Expanding Access to High-quality Career Exploration After School

Despite all these programs have to offer, there are still major barriers to creating and expanding access to high-quality, career-focused afterschool programming in middle school. When panelists were asked about the largest barriers facing afterschool programming, their responses ranged from the difficulties of creating community partnerships to the lack of funding. Andrew Coy—whose organization, Digital Harbor, focuses on developing technology skills like computer programming, video game design and 3-D printing— summed up these issues as the need to have “formal support for informal learning.” This problem remains largely in communities of lower socioeconomic status, limiting access to enriching learning opportunities for students who could benefit the most.

The impacts that these programs have on middle schoolers make them worth the investment. Student panelist Jacob excitedly talked about the experiences he had with Digital Harbor—such as going to museums, participating in the White House science fair and learning to 3-D print—showing how important it is to give students a place to be creative. Jacob even earned certifications in Information Technology through the program. Having such a space outside of the classroom to encourage hands-on learning and career exploration allows students like Jacob to develop real world skills and get a leg up on both college and their careers. 

Afterschool programs can also help close equity gaps by equipping learners with skills that may not be offered in the regular classroom but are highly valued in the job market. Exposing learners to new and different career pathways allows for diversity in these fields as more students can see themselves inhabiting those roles. Panelist Daniela Grigioni discussed how her organization, After-School All-Stars, engages middle schoolers, predominantly students of color, to help them build skills through programs in business and STEM. Early introduction to career exploration can help promote more equity within these fields.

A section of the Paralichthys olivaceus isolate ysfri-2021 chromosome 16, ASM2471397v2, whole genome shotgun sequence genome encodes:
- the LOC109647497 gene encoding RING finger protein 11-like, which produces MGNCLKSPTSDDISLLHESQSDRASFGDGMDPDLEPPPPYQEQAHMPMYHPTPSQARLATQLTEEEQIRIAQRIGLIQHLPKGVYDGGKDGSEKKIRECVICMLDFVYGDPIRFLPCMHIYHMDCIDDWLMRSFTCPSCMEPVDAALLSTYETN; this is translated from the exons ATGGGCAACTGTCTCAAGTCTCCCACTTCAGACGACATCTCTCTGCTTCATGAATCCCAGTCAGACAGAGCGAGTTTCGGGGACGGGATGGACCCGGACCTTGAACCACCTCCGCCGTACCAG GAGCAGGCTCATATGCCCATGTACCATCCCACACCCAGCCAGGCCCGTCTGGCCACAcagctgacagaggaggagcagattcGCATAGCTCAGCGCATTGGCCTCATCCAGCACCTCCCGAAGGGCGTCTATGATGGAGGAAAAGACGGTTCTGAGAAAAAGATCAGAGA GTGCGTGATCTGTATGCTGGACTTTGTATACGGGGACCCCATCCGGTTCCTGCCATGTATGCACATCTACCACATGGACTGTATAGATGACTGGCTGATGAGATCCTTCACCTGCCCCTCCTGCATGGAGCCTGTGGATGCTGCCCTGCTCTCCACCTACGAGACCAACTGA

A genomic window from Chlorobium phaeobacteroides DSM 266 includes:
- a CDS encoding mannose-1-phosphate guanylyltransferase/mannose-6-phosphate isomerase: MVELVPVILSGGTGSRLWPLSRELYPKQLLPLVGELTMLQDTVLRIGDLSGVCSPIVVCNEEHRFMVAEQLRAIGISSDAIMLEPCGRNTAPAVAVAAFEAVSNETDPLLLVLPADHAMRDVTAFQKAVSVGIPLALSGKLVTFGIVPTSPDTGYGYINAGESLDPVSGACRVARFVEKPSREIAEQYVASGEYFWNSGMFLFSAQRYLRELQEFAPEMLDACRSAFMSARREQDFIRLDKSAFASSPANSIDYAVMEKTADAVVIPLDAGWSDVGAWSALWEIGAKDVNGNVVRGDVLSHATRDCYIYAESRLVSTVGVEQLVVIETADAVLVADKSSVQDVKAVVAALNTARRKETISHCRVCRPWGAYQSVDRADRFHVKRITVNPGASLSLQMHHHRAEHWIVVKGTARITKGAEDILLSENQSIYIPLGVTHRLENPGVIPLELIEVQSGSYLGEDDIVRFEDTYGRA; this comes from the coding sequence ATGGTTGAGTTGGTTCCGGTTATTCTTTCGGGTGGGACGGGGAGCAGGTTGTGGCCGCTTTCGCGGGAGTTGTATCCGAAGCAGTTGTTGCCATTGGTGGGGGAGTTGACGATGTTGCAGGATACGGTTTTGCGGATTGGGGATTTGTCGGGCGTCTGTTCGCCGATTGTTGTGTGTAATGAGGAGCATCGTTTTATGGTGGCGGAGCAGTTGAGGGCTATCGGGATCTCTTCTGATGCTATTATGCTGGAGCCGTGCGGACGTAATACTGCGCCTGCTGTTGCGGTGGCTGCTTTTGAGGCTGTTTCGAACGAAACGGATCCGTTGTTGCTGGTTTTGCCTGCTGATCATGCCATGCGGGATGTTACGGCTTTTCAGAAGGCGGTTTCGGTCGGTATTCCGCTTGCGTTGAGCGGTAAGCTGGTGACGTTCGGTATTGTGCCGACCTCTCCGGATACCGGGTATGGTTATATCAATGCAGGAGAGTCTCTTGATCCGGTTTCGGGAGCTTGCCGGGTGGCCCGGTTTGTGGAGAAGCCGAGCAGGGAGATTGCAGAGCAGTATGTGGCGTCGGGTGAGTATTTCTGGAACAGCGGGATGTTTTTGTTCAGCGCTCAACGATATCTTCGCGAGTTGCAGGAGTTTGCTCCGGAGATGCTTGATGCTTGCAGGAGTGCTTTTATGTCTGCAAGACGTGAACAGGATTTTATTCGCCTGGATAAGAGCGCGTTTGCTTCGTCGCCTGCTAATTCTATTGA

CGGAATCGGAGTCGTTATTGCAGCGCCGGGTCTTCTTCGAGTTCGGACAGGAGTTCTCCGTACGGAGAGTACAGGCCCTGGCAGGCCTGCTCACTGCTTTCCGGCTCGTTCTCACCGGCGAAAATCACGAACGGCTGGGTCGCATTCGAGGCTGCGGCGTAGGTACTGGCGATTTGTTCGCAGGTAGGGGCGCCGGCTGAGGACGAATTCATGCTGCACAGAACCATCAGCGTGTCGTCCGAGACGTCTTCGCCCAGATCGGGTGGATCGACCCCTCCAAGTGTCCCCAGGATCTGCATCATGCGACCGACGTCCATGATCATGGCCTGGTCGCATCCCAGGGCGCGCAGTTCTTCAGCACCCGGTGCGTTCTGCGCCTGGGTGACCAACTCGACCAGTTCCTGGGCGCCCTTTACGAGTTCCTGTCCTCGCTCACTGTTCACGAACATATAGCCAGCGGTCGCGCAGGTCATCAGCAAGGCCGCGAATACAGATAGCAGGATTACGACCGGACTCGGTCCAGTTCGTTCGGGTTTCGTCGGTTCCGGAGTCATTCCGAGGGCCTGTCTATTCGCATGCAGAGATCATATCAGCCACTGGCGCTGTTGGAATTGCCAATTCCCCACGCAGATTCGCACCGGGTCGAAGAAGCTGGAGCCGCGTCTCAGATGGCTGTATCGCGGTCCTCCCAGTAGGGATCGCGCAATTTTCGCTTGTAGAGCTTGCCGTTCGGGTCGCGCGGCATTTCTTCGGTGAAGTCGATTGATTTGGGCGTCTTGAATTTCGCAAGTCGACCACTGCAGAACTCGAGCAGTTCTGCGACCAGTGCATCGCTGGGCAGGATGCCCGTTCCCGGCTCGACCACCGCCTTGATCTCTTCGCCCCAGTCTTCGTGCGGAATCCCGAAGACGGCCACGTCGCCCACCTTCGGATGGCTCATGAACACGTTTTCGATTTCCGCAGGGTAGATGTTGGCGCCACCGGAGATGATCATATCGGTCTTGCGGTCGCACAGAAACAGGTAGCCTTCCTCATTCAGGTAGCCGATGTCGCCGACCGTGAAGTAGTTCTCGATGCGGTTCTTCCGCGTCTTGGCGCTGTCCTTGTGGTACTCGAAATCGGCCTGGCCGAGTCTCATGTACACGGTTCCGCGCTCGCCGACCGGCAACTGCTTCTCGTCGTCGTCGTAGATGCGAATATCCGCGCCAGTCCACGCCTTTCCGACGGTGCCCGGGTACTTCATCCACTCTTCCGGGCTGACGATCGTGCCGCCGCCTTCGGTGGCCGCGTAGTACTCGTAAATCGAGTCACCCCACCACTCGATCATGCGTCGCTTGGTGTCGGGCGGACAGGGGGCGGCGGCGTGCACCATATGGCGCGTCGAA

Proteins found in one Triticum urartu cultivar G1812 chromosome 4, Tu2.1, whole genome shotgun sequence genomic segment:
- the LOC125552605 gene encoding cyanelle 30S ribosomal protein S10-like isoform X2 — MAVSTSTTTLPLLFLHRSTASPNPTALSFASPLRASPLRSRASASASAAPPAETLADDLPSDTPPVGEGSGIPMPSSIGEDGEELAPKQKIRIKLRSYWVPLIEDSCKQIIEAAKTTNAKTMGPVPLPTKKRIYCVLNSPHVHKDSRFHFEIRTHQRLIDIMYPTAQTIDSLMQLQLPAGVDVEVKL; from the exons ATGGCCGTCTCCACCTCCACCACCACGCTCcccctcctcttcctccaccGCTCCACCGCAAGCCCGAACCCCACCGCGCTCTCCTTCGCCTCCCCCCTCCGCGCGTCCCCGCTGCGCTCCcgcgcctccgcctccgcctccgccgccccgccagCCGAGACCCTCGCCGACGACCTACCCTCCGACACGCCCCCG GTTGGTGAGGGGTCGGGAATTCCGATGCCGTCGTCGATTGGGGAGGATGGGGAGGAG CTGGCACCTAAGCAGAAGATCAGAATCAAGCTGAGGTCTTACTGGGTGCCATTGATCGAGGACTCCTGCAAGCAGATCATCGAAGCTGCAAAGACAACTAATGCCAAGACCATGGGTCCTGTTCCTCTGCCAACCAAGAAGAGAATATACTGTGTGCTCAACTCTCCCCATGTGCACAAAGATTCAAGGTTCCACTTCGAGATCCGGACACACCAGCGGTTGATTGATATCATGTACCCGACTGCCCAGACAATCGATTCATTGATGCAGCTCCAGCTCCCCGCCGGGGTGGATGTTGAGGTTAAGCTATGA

By expanding career exploration in and out of the classroom, state leaders can foster creativity and passion among middle school students. This opens a pathway for students to imagine careers for themselves by giving them a sense of their options and what they do and do not want to do at an earlier age. 

To read more about middle school CTE, check out Advance CTE’s report, Expanding Middle School CTE to Promote Lifelong Learning Success

Jordan Dreisbach, Policy Intern

By Austin Estes in Uncategorized
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Checking in on New Skills for Youth States: How States Have Set their Sights on Access and Equity

Tuesday, March 26th, 2019

The Met, a work-based learning focused technical center in Providence, Rhode Island, serves about 800 students across the state. It is also one of eight recipients of Rhode Island’s new Innovation and Equity grant program, a $1.2 million program to help local districts identify and support populations that are underrepresented in high-skill, in-demand career pathways. Using funding from the Innovation and Equity grant program, the Met is working to recruit low-income learners into the Finance program and help them earn high-value credentials that have immediate value in the labor market.

Access and equity is a priority for Rhode Island and its nine peer states in the New Skills for Youth initiative, a focus that is highlighted in a new series of state snapshots released today. In 2017, each New Skills for Youth state was awarded $2 million to help transform career readiness opportunities for learners in their states. After spending the early part of the initiative establishing partnerships and laying the policy groundwork for success, states turned to implementation, with a focus on equity, in 2018.